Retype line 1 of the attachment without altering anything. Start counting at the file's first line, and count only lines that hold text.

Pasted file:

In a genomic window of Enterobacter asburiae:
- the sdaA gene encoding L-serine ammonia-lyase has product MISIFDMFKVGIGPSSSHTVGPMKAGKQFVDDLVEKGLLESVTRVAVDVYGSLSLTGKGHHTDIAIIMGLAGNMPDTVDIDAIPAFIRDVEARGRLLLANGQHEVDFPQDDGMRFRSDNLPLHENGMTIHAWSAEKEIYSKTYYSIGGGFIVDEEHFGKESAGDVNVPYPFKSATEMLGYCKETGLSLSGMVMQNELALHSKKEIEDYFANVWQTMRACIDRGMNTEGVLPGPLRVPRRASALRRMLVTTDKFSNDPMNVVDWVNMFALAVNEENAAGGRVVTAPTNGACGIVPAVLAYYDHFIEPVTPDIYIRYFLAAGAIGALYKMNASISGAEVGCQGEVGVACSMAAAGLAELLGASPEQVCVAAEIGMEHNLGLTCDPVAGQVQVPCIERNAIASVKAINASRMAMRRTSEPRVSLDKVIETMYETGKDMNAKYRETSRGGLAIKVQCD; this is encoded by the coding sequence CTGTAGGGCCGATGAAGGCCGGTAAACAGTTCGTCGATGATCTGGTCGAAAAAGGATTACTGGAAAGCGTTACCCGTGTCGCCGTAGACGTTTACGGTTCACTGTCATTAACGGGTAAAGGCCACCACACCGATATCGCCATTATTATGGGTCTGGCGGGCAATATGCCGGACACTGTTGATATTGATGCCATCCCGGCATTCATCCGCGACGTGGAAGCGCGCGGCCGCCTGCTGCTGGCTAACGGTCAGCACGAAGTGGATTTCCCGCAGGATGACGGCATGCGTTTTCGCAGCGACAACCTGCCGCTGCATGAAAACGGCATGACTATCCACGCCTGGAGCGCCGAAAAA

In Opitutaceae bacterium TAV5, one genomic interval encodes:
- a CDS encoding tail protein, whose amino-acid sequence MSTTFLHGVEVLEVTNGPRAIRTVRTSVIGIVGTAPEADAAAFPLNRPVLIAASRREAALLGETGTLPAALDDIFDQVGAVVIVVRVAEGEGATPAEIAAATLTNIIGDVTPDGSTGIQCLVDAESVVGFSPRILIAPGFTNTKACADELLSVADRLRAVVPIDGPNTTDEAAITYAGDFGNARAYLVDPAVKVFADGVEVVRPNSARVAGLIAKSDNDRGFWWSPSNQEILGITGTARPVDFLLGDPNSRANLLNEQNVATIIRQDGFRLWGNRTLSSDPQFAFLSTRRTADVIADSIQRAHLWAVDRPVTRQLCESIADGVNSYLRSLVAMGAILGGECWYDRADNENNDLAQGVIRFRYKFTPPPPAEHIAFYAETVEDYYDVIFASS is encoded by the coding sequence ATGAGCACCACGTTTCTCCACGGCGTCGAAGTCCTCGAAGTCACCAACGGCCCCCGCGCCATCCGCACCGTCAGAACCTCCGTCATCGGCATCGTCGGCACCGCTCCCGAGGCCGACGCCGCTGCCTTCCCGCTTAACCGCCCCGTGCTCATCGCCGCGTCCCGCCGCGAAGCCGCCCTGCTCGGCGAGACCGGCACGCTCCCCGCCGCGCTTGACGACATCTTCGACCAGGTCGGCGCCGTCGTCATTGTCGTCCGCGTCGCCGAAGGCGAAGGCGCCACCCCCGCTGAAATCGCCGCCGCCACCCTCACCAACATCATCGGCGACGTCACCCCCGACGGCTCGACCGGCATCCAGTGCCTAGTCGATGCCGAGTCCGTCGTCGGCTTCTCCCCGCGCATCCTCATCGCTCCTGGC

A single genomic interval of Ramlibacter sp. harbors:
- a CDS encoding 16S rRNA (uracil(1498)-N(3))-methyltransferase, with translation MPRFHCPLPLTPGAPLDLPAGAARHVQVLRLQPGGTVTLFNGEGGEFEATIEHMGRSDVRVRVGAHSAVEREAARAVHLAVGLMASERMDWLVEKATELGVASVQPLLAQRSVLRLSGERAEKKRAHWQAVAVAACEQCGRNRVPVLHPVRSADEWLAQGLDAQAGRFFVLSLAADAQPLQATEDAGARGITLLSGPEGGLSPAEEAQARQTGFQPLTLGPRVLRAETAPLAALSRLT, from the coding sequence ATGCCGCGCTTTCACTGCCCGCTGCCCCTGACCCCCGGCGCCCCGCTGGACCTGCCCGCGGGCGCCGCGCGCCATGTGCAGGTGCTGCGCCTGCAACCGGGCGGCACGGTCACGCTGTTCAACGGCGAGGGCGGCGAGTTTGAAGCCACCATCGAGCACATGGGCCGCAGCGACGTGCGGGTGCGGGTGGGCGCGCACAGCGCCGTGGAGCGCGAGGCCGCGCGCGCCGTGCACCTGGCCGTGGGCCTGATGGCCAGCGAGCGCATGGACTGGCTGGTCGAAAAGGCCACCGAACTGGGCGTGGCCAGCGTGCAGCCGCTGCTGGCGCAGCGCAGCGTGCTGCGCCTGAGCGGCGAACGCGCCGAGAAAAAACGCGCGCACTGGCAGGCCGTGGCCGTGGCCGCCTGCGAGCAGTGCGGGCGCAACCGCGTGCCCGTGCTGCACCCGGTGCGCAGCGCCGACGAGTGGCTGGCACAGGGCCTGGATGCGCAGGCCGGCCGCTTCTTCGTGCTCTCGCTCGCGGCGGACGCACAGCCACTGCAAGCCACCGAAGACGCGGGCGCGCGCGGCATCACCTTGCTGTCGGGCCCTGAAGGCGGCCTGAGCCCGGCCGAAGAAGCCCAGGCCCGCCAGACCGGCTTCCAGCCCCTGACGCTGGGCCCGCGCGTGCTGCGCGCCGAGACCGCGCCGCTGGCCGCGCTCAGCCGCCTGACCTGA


In a genomic window of Enterobacter asburiae: